Back in the mid-19th century, there was a political organization called the “American Party,” better known by as the “Know Nothing Party.” According to Michael Holt of Northern Illinois University, it was anti-Catholic and anti-immigrant, proposing “to increase the naturalization period for immigrants from five to twenty-one years while proscribing all immigrants and Catholics from public office.”

In recent years, a new form of Know Nothingism has arisen that decries the influence of certain religious believers–conservative evangelicals–in the American political system, proclaiming them “dangerous” and unAmerican.” While those tossing these epithets may not overtly campaign to ban evangelicals from political life, they demonize them in ways designed to bring about that result de facto, if not de jure.

Diana Butler Bass is a contributing editor at Sojourners, a formerly evangelical publication that has been so consumed by left-wing politics that its theological roots are now forgotten, and even mocked by some of its writers and editors. Bass offers her contribution to 21st century Know Nothingism in the Huffington Post:

As the stand off between workers and Governor Scott Walker continues in Wisconsin, religious leaders have weighed in on the dispute. Roman Catholic bishops came out on the side of the unions, urging the governor to protect worker’s rights. Many mainline pastors, including Lutherans, Episcopalians, Presbyterians, Methodists, Congregationalists, and American Baptists have written letters, issued statements, and preached sermons supporting labor, unions, and collective bargaining. In Madison, interfaith prayers and proclamations have upheld and encouraged the teachers, police, firefighters, and other public employees in their resistance to the governor’s plan to break their union.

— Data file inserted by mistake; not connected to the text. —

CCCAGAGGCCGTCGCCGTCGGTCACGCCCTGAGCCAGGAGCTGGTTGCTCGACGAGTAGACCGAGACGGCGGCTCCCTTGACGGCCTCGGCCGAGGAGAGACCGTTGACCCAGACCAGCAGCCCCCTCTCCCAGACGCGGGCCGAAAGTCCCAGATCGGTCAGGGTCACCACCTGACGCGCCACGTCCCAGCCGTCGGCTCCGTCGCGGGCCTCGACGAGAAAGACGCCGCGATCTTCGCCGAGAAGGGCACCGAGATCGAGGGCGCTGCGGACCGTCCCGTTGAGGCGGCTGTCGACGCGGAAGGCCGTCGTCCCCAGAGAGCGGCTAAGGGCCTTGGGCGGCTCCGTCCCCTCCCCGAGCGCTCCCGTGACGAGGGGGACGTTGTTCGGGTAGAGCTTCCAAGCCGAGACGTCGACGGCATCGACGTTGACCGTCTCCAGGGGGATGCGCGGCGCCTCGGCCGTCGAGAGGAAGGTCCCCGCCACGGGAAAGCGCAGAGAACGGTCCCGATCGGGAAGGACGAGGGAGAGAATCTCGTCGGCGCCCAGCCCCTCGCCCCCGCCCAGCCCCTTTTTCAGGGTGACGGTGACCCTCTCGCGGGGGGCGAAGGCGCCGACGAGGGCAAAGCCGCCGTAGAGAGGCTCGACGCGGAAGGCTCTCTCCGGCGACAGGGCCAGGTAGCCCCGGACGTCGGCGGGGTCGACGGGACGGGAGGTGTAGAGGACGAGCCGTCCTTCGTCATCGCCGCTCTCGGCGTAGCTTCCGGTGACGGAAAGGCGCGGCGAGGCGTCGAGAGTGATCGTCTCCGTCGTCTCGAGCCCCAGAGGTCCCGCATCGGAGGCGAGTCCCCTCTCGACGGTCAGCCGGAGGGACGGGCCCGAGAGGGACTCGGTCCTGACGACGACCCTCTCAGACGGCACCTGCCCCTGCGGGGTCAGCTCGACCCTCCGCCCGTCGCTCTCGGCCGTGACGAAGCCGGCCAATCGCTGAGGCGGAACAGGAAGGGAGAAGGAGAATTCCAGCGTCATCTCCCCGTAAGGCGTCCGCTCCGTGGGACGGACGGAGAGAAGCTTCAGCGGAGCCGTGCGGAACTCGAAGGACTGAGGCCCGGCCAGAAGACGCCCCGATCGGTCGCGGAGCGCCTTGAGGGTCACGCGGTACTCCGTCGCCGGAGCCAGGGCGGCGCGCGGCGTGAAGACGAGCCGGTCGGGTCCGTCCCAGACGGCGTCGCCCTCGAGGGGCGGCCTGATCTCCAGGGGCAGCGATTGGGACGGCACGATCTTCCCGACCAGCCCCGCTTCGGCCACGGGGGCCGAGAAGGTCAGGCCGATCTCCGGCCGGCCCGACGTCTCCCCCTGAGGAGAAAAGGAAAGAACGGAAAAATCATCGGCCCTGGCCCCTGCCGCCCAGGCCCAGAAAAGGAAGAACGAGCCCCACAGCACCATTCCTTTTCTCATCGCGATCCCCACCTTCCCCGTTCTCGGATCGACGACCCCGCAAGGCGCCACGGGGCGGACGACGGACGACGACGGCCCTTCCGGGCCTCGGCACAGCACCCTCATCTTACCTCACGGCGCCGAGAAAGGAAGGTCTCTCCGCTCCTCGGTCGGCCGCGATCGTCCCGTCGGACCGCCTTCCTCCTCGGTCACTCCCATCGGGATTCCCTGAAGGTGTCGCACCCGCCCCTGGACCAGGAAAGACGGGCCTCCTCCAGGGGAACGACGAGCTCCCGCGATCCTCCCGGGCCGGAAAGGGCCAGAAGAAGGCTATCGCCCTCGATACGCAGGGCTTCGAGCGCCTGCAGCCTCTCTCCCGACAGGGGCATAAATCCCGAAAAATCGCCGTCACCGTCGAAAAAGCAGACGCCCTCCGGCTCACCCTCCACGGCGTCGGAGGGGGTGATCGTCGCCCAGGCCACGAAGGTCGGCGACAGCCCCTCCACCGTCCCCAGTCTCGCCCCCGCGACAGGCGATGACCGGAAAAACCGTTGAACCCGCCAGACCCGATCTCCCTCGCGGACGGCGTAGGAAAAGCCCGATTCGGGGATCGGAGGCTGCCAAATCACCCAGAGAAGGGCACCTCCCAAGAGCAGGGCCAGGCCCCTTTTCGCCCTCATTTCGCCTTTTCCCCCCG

This is an impressive religious group by any standards–particularly so in Wisconsin where traditional faith still plays an important role in the life of a large number of its citizens. Wisconsin is almost evenly split between the three largest American religious groups: 29% are Roman Catholics; 24% are evangelical Protestants; and 23% are mainline Protestants.

Yet none of these prayers or sermons has swayed Scott Walker. He has steadfastly stayed on his original course, unfazed by the full weight of Roman Catholic authority or the mainline social justice tradition pressing upon him and urging him toward compromise and change.

It doesn’t seem to occur to Bass that Walker could not have gotten elected even if every evangelical in Cheesehead Land had voted for him. To get 52% of the vote, he had to have gotten a lot of Catholics, mainline Protestants, Jews, Muslims, atheists and others to vote for him. That suggests that on the issue currently roiling Wisconsin, a lot of people voted in a way that would have them disagreeing with those issuing the letters and statements and preaching the sermons in the alleged name of their parishioners.

So why is Hitler Mussolini Mubarak Walker ignoring the collective wisdom of Catholic and mainline leadership? Because he’s one of them:

Scott Walker is neither Roman Catholic nor a mainline churchgoer. The son of a Baptist pastor, born in Colorado Springs, the heartland of the Religious Right, Walker is a member of Meadowbrook Church in Wauwatosa, a non-denominational evangelical church. Meadowbrook’s statement of faith, a fairly typical boilerplate of conservative evangelical theology, includes beliefs in biblical inerrancy, sin, exclusive salvation through Christ, and eternal damnation.